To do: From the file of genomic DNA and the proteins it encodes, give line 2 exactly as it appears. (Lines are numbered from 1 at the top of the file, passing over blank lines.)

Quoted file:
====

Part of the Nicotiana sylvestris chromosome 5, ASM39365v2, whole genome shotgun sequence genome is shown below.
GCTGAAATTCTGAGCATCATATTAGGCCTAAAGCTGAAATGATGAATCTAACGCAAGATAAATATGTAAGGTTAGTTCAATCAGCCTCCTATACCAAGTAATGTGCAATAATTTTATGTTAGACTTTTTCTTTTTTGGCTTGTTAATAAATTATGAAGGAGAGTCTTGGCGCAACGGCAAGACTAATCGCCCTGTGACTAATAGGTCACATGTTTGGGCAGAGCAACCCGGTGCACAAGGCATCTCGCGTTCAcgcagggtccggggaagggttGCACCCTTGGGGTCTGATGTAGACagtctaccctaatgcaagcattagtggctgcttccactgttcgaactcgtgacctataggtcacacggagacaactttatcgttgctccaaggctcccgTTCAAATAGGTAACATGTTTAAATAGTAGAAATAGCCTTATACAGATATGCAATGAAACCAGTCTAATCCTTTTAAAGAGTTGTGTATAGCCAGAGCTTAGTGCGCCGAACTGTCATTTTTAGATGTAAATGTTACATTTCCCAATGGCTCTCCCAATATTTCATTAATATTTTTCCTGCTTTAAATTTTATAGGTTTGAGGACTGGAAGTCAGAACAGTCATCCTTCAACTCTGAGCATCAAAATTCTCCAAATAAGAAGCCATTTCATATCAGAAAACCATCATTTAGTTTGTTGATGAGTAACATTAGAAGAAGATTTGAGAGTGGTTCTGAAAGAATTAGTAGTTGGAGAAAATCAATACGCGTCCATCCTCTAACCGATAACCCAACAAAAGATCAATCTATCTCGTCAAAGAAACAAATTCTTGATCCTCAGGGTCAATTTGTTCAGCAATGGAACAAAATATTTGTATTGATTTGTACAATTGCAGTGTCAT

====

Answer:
GCTGAAATTCTGAGCATCATATTAGGCCTAAAGCTGAAATGATGAATCTAACGCAAGATAAATATGTAAGGTTAGTTCAATCAGCCTCCTATACCAAGTAATGTGCAATAATTTTATGTTAGACTTTTTCTTTTTTGGCTTGTTAATAAATTATGAAGGAGAGTCTTGGCGCAACGGCAAGACTAATCGCCCTGTGACTAATAGGTCACATGTTTGGGCAGAGCAACCCGGTGCACAAGGCATCTCGCGTTCAcgcagggtccggggaagggttGCACCCTTGGGGTCTGATGTAGACagtctaccctaatgcaagcattagtggctgcttccactgttcgaactcgtgacctataggtcacacggagacaactttatcgttgctccaaggctcccgTTCAAATAGGTAACATGTTTAAATAGTAGAAATAGCCTTATACAGATATGCAATGAAACCAGTCTAATCCTTTTAAAGAGTTGTGTATAGCCAGAGCTTAGTGCGCCGAACTGTCATTTTTAGATGTAAATGTTACATTTCCCAATGGCTCTCCCAATATTTCATTAATATTTTTCCTGCTTTAAATTTTATAGGTTTGAGGACTGGAAGTCAGAACAGTCATCCTTCAACTCTGAGCATCAAAATTCTCCAAATAAGAAGCCATTTCATATCAGAAAACCATCATTTAGTTTGTTGATGAGTAACATTAGAAGAAGATTTGAGAGTGGTTCTGAAAGAATTAGTAGTTGGAGAAAATCAATACGCGTCCATCCTCTAACCGATAACCCAACAAAAGATCAATCTATCTCGTCAAAGAAACAAATTCTTGATCCTCAGGGTCAATTTGTTCAGCAATGGAACAAAATATTTGTATTGATTTGTACAATTGCAGTGTCAT